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Long Island rinks offer kids and teens the chance to ice skate together 'like the Rockettes'

The competitive synchronized skating teams compete regionally.

Synchronized skating is on the rise on Long Island.  (Credit: Johnny Milano)

If Monserrat Hernandez, 16, of Hauppauge, and Chelsea Reilly, 17, of Medford, grab for each other’s hands while ice skating, it’s not because they’re afraid of falling.

It’s because the teens are part of a competitive synchronized ice-skating team at The Rinx in Hauppauge, and they move in tandem during different segments of their 16-member team’s choreographed routine.

Synchro, as it’s called for short, challenges figure skaters in matching costumes to perform like synchronized swimmers or a halftime marching band, weaving in and out of formations in a musical performance to entertain fans in the stands. “It’s like the Rockettes,” says Rinx skating school director Yesenia Gilroy. “It’s like a dance troupe on ice.”

Several ice rinks that are open to the public on Long Island sponsor competitive teams for kids as young as 6 through high school, including four teams from The Rinx, two at the Dix Hills Ice Rink, and one at Great Neck’s Andrew Stergiopoulos Ice Rink. Some private sports or country clubs also offer competition teams. The teams, like other travel sports teams, compete regionally.

Two teams from The Rinx recently returned from Worcester, Massachusetts, where they competed in the 2019 Eastern Sectional Synchronized Skating Championships. Two Dix Hills teams and one from Great Neck recently returned from Lake Placid’s 2019 Empire State Winter Games.

“The fact that we all work together, and how everyone supports each other makes it a lot of fun,” says Victoria Rolih, 15, of Cold Spring Harbor, a member of the Dix Hills Ice Chips.

Sharing the limelight

Gilroy, who lives in Miller Place, is one of two coaches of The Rinx’s synchronized skating teams. Her daughter, Sydney, 13, is on the Hurricanes, the rink’s highest-level team. Three years ago, The Rinx only had two teams. Now they have four. “Little by little, we’ve expanded,” Gilroy says. The teams are currently exclusively girls; it’s rare to see a boy on a synchronized skating team, she says.

Many synchro team members also compete individually as figure skaters. Synchronized skating gives them a chance to share the pressure and limelight and to use different skating techniques, the girls say. “With solo, I’m jumping and spinning, but this is more footwork and skating skills,” says Riley Griffith, 13, of Huntington, a member of the Dix Hills Ice Chips. Adds The Rinx’s Hernandez: “We have to be aware of our surroundings, and make sure we don’t crash into each other.”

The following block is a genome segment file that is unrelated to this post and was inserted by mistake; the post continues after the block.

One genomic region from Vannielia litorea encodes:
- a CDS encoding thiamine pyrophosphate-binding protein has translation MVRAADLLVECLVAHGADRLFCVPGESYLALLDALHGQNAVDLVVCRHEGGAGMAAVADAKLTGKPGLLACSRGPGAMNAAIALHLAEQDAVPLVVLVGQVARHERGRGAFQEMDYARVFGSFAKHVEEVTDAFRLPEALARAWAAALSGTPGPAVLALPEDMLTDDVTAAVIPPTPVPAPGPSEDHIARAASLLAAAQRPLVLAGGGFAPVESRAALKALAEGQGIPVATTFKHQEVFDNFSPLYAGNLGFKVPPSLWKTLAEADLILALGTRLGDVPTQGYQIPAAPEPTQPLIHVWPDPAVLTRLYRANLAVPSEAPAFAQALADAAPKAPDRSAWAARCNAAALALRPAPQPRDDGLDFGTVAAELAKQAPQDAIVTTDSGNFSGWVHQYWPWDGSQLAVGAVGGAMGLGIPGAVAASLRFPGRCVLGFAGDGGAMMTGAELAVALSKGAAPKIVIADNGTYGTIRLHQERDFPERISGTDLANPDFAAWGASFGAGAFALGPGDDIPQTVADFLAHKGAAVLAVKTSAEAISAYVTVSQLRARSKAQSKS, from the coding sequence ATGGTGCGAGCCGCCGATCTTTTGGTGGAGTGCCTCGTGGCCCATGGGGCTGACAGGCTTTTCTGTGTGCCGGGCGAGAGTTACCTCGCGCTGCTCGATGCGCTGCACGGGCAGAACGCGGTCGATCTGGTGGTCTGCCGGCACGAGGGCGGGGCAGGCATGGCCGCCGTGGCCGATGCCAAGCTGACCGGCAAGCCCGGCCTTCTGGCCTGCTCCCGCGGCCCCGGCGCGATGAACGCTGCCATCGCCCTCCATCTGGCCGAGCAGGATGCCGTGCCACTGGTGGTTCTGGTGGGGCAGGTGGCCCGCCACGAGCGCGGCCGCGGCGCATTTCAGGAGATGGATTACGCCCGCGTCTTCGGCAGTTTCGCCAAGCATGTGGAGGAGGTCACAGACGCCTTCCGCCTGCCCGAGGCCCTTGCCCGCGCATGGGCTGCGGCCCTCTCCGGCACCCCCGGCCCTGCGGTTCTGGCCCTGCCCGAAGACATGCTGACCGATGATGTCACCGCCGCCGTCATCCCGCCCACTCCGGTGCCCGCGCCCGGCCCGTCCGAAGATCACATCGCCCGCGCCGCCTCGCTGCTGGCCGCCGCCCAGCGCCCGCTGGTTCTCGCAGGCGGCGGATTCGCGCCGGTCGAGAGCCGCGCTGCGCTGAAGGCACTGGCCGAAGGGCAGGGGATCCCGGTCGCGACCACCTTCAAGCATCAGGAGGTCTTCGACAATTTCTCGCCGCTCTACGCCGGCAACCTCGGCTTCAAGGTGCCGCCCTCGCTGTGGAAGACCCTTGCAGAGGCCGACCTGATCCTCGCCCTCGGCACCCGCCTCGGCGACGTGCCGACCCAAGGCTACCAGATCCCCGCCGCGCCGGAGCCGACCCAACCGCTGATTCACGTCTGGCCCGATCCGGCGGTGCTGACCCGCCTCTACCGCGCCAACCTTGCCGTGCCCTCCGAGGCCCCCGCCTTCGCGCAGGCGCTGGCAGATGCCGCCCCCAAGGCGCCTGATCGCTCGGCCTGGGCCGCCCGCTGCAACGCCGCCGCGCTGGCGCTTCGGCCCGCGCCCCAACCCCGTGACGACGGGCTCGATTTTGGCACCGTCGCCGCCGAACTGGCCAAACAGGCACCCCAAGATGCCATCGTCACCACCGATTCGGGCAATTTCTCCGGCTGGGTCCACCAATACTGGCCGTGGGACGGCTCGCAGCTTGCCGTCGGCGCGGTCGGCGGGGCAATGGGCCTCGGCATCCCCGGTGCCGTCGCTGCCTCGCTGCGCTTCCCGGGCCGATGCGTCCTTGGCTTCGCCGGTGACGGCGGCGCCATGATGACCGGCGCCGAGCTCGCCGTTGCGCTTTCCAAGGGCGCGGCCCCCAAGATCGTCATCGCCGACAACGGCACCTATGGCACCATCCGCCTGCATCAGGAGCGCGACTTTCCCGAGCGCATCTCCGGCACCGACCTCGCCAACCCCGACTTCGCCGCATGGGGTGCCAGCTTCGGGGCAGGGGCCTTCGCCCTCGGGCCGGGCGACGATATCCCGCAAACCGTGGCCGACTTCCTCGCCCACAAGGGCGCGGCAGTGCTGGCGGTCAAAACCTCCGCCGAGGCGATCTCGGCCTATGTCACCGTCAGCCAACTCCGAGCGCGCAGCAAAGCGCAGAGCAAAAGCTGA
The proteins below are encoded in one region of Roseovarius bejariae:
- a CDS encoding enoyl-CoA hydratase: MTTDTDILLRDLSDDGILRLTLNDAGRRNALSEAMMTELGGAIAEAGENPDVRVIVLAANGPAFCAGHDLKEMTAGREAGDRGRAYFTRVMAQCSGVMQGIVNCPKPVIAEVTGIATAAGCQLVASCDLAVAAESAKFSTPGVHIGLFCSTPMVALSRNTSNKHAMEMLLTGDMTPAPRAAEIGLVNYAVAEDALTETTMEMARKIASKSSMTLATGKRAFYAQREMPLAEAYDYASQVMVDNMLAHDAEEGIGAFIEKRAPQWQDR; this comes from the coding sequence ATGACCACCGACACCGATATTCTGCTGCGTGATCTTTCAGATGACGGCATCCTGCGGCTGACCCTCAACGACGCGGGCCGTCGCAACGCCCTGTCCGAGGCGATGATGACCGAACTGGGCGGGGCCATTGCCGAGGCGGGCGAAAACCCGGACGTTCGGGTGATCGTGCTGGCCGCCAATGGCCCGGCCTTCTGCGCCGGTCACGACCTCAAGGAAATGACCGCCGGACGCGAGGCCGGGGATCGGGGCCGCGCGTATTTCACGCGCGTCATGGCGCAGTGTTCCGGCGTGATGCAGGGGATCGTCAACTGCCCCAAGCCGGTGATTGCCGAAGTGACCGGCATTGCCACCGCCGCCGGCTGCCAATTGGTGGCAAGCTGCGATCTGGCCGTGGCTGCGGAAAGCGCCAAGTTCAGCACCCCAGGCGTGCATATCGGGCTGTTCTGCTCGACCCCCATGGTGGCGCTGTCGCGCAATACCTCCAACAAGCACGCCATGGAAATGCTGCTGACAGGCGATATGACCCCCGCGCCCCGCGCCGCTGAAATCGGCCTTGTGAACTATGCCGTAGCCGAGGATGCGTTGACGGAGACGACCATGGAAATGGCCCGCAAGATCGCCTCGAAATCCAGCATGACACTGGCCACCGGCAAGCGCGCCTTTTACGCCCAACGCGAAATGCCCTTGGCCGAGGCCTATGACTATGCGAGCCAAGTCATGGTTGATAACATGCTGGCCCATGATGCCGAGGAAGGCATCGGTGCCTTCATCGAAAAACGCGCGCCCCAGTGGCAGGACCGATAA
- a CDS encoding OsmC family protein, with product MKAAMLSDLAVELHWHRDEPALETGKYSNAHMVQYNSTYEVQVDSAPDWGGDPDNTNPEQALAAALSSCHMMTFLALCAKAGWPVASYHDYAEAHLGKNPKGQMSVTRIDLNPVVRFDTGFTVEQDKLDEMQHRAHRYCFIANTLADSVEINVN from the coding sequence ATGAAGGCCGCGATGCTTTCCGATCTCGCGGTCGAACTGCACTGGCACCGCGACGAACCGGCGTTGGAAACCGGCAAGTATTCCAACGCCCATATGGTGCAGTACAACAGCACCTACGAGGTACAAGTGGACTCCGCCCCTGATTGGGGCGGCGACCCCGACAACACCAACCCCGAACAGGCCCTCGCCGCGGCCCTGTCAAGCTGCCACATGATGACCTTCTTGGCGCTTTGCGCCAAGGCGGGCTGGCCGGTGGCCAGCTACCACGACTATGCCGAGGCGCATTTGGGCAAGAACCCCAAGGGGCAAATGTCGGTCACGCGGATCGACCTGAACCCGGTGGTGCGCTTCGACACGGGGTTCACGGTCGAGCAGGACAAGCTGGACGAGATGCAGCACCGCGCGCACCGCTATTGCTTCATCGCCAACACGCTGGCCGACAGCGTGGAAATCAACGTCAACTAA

The girls love the camaraderie, they say, and so do their parents. “Having a friend group outside of school is great,” says Cynthia Reilly, mother of Chelsea and of Jessica, 15, also a member of the Rinx Hurricanes team.

“They spend so much time with each other, they’re like family,” says Laura Micalizzi, of East Islip, whose daughter Ella, 14, is in her fifth year competing with a Rinx team. “They go to each other’s birthdays, Sweet 16s. They’re just like sisters.”

Discipline carries over

Skaters have to try out for the competitive synchro teams, and teams encompass varying grades and skill levels. Arianna Yang, 7, of Miller Place, for instance, is a member of the Rinx beginner team, where members learn basic hand positions and formations. She can move up as her age and skills advance.

Coaches are looking for skaters committed to team building. “You have to skate as one. You want to be all on the same timing. That’s really difficult when you have a lot of different personalities,” says Joelle Forte, skate school director at the Great Neck rink.

The cost to be part of a competitive synchro team, like many travel teams, can run into the thousands of dollars per year between ice time, costumes, hotel stays and more, parents say. “Once you start talking ice time, it’s a big commitment,” Reilly says.

But the discipline carries over into other parts of the girls’ lives, as they balance training, school work and other obligations, Micalizzi says. The Rinx Hurricanes, for instance, practice twice a week, and one of the practices is at 5:30 a.m. Saturdays. “There’s no going out Friday nights,” coach Gilroy says. They also have Pilates training to strengthen their cores, and they must commit to two hours of private lessons per week as well.

But all that effort is worth it, the team members say. Says Sydney Gilroy of the Hurricanes: “When it’s something you love, it’s not hard.”

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